The value of years of accumulated experience and knowledge is something that Nettleton brings with her into the classroom. She teaches her feature and freelance writing classes from an editor’s perspective and provides her students with real-world experience from which they’ll benefit once in the field.

“Learning to write well means you need to feel safe enough in a classroom to take risks,” she says of her teaching philosophy. “If students can try, and fail, and feel empowered to try again, that’s a success. Success isn’t walking into a course already knowing all the material and all the skills. It’s going on the journey of learning how to think in a new way; how to experiment with your abilities and challenge yourself.”

Nettleton enjoys teaching, and is energized by the lively intelligence and engaged interest of her students. She hopes to equip students with tools to help them succeed professionally in the current environment of journalism and multimedia convergence.

“Now is an exciting time for journalism,” she says. “The profession is in the process of reinventing itself. I’m glad to be part of helping my students navigate the changing field.”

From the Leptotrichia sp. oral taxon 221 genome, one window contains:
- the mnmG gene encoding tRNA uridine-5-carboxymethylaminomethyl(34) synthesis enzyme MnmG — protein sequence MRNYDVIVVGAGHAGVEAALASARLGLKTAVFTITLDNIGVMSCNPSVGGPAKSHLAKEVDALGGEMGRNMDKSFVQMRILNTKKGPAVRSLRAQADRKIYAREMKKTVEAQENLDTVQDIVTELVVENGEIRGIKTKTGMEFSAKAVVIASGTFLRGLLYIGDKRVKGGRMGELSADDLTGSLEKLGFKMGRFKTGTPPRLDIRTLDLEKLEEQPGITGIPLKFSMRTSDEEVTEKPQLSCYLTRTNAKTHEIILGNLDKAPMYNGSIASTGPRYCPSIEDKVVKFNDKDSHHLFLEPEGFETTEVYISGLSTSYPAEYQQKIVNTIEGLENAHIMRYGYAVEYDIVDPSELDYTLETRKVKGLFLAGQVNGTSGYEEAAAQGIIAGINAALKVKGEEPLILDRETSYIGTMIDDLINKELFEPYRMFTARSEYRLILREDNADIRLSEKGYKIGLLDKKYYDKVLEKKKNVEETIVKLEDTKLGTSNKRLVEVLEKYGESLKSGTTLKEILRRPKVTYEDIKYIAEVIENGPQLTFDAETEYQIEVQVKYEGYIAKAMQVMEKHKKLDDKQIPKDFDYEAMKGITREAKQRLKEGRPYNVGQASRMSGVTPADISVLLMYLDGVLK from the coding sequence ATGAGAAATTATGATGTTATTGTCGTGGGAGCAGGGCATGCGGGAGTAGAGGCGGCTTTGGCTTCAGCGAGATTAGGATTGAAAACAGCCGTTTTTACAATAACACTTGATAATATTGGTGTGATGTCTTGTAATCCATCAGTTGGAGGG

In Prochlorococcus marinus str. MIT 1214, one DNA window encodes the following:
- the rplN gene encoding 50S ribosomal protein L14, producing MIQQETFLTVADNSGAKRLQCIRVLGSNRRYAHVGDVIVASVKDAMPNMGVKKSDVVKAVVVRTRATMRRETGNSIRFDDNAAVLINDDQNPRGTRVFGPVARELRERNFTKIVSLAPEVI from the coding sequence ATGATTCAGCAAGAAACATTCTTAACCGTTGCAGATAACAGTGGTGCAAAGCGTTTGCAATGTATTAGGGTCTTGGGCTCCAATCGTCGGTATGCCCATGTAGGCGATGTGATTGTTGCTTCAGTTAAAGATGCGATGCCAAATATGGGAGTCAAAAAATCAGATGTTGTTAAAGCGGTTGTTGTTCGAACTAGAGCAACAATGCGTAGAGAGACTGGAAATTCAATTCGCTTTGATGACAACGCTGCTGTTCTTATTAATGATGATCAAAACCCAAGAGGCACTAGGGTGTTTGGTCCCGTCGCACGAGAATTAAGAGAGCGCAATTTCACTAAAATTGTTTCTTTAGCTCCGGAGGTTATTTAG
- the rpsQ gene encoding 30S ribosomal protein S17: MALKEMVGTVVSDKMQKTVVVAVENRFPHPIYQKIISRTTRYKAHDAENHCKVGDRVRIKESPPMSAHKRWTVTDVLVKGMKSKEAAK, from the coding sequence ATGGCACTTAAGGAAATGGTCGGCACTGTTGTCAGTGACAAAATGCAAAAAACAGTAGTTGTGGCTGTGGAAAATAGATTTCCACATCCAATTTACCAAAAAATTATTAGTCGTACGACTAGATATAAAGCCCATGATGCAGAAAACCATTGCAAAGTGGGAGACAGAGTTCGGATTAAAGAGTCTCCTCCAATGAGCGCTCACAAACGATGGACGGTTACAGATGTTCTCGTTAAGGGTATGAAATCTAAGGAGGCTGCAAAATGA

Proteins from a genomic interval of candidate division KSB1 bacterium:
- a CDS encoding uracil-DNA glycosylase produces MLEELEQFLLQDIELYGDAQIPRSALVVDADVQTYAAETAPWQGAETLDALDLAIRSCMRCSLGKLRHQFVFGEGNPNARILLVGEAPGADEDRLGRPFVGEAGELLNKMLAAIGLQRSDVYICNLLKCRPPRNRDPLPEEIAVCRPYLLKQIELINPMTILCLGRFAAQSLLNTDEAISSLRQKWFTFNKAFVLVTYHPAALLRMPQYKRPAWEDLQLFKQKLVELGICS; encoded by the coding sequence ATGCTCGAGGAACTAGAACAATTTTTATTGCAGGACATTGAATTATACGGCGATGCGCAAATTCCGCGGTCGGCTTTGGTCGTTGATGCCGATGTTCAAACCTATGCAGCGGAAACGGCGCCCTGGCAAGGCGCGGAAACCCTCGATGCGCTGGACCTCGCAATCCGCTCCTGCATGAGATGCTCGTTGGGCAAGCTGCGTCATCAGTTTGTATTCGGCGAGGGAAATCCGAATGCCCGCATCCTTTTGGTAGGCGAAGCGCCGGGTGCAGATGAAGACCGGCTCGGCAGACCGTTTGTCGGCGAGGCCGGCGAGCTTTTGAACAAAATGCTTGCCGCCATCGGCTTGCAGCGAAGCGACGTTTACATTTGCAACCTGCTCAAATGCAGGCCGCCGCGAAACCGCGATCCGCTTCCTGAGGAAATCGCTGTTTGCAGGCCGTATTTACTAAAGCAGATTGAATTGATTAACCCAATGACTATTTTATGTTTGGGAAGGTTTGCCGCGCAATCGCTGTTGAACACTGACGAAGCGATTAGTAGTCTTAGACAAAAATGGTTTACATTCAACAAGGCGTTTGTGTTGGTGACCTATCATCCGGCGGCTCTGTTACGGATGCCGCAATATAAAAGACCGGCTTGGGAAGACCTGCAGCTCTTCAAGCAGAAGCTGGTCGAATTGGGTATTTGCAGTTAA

Interactive Technology in the New Student Lounge

By Chris Whitman

New Student Lounge in Johnston Hall

New student lounge in Johnston Hall, pictured here in the final phase of construction. October 2010.

I recently sat down with Mr. Jon Pray, Vice Provost of Educational Technology at Marquette to discuss the technology aspects of the upcoming student lounge and how it will impact students.

The new student lounge, currently under construction in Johnston Hall will feature a video wall of LCD displays as well as two more stand-alone displays. This new student lounge will bring a much needed collaborative space for multimedia evaluation and group work. Continue reading ‘Interactive Technology in the New Student Lounge’


The opinions expressed here are those of the individual authors and do not represent the views of Marquette University or the Diederich College of Communication.